In my eighth grade English class, Mr. Sweeney asked us to write a persuasive essay and then deliver it to the rest of the class convincingly. The United States had just sent its military to the Middle East to expel the Iraqi forces that had invaded Kuwait, and that was a hot topic of discussion and controversy. As a part of these events, the head pastor at my church had recently delivered a sermon on what constitutes a "just war." It was a good sermon - contemplative, balanced, and challenging without being preachy (beyond the normal degree to which a white man adorned in robes standing in an ornate pulpit speaking down to a congregation with an amplified and booming voice is "preachy"). Because I admired this man and trusted my church and had not yet at that point in my life encountered any other theories of war, I found myself thoroughly convinced that the use of force by my government in that case was justified. I thought it was a perfect topic to use for my own persuasive speech. Continue reading "Justifying war, values training for war makers"→
I think that one of the hardest things a person can be asked to do is confront the value of their own life weighed against that of the world around them. But we see the tensions of this confrontation everywhere - balancing our self-interest against our service to others; balancing our concept of the good life against the survival of other species and the environment they live in; balancing our intense love for a small group of people against the thousands of neglected and unloved that die in some unknown place.
Last night, I saw one of the recent movies to come out about wars and the nature of the experience for those fighting in them. This one was about Vietnam, and it did an amazing job of contrasting the emotion and intensity of individual participants (American and Vietnamese) against vast scenes of death and destruction, hundreds of lives being ended violently and quickly and without prejudice. But the overall feeling I walk away with is awe at the magnitude of the loss of life. The movie tells us that loss of life on this scale can be worthwhile - that sacrificing spouses and parents, hundreds at a time, is sometimes necessary. And, perhaps unfortunately, this is the message that is absorbed from these films, more so than the sense that the loss of any particular man or woman is in itself a horrible tragedy. For who can bear the burden of reflecting on the pain and sadness of any and every widow and widower, son and daughter, mother and father that would hold their loved one no more?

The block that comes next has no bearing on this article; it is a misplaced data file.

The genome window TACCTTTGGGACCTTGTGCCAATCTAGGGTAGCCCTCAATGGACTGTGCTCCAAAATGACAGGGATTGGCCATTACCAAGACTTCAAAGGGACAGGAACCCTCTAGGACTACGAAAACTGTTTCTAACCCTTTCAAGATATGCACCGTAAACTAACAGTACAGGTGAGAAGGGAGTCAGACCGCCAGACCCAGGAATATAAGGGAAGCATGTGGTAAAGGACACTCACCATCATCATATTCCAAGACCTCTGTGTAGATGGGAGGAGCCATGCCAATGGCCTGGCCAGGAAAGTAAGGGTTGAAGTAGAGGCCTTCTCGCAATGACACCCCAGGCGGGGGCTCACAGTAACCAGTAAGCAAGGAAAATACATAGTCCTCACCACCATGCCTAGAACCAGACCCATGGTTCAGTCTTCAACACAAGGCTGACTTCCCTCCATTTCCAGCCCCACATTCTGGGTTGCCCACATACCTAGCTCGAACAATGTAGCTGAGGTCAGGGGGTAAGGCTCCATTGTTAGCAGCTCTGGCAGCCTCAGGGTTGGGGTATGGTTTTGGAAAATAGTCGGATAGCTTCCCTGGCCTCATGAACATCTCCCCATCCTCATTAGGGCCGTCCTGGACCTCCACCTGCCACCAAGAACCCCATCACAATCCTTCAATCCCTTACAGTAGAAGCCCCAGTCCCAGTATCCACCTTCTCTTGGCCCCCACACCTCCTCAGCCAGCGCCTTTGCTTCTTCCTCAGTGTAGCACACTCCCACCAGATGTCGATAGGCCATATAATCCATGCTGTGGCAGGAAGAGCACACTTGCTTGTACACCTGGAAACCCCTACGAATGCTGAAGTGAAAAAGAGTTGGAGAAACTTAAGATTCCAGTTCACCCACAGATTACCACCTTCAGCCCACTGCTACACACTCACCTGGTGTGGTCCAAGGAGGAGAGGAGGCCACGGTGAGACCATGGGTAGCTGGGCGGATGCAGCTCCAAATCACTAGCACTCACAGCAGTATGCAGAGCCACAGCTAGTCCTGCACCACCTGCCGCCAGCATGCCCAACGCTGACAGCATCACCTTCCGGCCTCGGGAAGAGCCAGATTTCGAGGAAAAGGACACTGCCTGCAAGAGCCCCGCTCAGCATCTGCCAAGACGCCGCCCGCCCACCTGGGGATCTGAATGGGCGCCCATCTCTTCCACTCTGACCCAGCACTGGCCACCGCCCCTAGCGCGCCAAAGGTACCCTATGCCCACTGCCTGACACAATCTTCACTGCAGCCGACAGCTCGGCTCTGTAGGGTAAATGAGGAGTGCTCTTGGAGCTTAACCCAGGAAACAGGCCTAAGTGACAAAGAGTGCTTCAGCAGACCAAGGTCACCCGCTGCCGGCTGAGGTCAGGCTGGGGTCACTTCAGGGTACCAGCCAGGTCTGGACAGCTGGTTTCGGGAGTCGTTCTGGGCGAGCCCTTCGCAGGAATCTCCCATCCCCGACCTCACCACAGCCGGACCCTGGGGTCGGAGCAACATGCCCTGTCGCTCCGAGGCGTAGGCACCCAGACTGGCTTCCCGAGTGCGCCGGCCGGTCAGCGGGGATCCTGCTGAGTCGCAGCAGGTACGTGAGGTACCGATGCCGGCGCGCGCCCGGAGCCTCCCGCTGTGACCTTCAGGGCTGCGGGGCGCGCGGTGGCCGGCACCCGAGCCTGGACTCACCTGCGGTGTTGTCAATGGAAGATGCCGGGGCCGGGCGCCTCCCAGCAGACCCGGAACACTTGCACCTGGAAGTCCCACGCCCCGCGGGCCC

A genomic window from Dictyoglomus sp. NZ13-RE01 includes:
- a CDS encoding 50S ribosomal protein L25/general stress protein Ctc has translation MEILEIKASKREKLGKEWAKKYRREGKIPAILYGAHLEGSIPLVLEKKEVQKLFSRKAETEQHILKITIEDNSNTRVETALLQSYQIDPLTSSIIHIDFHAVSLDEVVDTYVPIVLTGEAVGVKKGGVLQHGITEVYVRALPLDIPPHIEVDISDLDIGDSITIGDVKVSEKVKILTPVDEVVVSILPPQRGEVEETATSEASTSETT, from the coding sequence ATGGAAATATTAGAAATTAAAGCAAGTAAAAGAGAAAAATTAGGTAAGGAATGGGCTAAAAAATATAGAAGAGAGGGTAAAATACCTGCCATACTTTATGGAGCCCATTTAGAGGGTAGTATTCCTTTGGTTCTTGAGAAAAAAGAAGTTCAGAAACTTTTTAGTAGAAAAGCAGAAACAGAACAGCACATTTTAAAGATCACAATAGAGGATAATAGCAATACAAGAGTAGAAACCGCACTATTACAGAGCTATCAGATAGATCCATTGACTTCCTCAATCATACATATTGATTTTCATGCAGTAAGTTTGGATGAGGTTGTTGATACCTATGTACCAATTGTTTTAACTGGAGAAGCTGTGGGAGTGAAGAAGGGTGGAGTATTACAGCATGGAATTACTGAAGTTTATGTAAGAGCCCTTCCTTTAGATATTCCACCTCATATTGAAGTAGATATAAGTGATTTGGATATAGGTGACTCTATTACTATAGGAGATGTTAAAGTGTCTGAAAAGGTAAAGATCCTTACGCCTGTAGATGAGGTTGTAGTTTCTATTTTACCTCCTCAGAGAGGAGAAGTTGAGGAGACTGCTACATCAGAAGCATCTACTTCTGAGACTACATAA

When I wake up this morning, I go into the kitchen and see on the front page of the paper that a local high school student has died in a car accident. The picture on the front is of my housemate Charlie, a volunteer firefighter, wading around a half-sunk, overturned car in an icy creek. Charlie says that the shot was taken right before he went under to try to find the kid. We talk about the rescue effort, how cold it was, and how sad it is. "Poor kid." Thinking about the shock and the sadness and the sense of loss that his friends and family will experience breaks my heart as I sit and stare at the words on the page.